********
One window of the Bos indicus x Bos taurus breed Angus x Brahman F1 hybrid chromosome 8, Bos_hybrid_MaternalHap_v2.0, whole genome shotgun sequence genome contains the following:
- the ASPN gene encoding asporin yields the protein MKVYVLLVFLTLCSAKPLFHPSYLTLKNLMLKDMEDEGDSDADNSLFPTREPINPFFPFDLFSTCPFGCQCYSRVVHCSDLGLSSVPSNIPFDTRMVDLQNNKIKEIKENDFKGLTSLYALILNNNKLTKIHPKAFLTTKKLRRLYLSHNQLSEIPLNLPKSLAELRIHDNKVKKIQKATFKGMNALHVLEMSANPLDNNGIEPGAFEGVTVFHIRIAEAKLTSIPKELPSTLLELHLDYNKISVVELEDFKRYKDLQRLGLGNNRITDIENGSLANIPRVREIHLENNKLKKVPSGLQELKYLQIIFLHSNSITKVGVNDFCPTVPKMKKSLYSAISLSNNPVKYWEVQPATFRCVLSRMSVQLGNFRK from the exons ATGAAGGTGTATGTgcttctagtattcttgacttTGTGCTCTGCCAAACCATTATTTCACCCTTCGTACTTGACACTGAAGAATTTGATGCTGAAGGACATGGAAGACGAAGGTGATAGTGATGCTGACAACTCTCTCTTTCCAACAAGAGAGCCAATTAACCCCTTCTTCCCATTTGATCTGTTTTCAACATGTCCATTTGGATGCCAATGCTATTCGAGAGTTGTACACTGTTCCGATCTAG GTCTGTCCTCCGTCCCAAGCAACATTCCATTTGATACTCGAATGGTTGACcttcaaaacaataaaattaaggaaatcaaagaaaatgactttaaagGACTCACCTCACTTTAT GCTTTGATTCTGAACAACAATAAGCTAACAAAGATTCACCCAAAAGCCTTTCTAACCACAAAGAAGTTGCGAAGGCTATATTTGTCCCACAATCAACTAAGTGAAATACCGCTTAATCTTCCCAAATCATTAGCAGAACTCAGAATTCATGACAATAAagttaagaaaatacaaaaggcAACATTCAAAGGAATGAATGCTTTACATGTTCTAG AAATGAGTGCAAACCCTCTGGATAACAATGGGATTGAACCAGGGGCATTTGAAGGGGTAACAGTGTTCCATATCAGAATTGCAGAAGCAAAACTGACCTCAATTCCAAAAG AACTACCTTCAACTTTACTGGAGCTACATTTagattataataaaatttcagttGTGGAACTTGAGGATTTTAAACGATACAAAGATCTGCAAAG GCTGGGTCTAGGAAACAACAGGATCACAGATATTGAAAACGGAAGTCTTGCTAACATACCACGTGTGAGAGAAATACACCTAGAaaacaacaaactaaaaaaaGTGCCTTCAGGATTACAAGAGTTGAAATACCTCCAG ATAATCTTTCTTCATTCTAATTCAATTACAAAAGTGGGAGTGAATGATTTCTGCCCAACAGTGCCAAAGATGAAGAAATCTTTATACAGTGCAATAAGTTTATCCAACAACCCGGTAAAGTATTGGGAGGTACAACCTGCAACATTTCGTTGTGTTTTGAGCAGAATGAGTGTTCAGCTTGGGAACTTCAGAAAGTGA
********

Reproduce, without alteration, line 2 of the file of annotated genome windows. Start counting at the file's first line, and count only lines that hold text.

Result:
- the ASPN gene encoding asporin yields the protein MKVYVLLVFLTLCSAKPLFHPSYLTLKNLMLKDMEDEGDSDADNSLFPTREPINPFFPFDLFSTCPFGCQCYSRVVHCSDLGLSSVPSNIPFDTRMVDLQNNKIKEIKENDFKGLTSLYALILNNNKLTKIHPKAFLTTKKLRRLYLSHNQLSEIPLNLPKSLAELRIHDNKVKKIQKATFKGMNALHVLEMSANPLDNNGIEPGAFEGVTVFHIRIAEAKLTSIPKELPSTLLELHLDYNKISVVELEDFKRYKDLQRLGLGNNRITDIENGSLANIPRVREIHLENNKLKKVPSGLQELKYLQIIFLHSNSITKVGVNDFCPTVPKMKKSLYSAISLSNNPVKYWEVQPATFRCVLSRMSVQLGNFRK from the exons ATGAAGGTGTATGTgcttctagtattcttgacttTGTGCTCTGCCAAACCATTATTTCACCCTTCGTACTTGACACTGAAGAATTTGATGCTGAAGGACATGGAAGACGAAGGTGATAGTGATGCTGACAACTCTCTCTTTCCAACAAGAGAGCCAATTAACCCCTTCTTCCCATTTGATCTGTTTTCAACATGTCCATTTGGATGCCAATGCTATTCGAGAGTTGTACACTGTTCCGATCTAG GTCTGTCCTCCGTCCCAAGCAACATTCCATTTGATACTCGAATGGTTGACcttcaaaacaataaaattaaggaaatcaaagaaaatgactttaaagGACTCACCTCACTTTAT GCTTTGATTCTGAACAACAATAAGCTAACAAAGATTCACCCAAAAGCCTTTCTAACCACAAAGAAGTTGCGAAGGCTATATTTGTCCCACAATCAACTAAGTGAAATACCGCTTAATCTTCCCAAATCATTAGCAGAACTCAGAATTCATGACAATAAagttaagaaaatacaaaaggcAACATTCAAAGGAATGAATGCTTTACATGTTCTAG AAATGAGTGCAAACCCTCTGGATAACAATGGGATTGAACCAGGGGCATTTGAAGGGGTAACAGTGTTCCATATCAGAATTGCAGAAGCAAAACTGACCTCAATTCCAAAAG AACTACCTTCAACTTTACTGGAGCTACATTTagattataataaaatttcagttGTGGAACTTGAGGATTTTAAACGATACAAAGATCTGCAAAG GCTGGGTCTAGGAAACAACAGGATCACAGATATTGAAAACGGAAGTCTTGCTAACATACCACGTGTGAGAGAAATACACCTAGAaaacaacaaactaaaaaaaGTGCCTTCAGGATTACAAGAGTTGAAATACCTCCAG ATAATCTTTCTTCATTCTAATTCAATTACAAAAGTGGGAGTGAATGATTTCTGCCCAACAGTGCCAAAGATGAAGAAATCTTTATACAGTGCAATAAGTTTATCCAACAACCCGGTAAAGTATTGGGAGGTACAACCTGCAACATTTCGTTGTGTTTTGAGCAGAATGAGTGTTCAGCTTGGGAACTTCAGAAAGTGA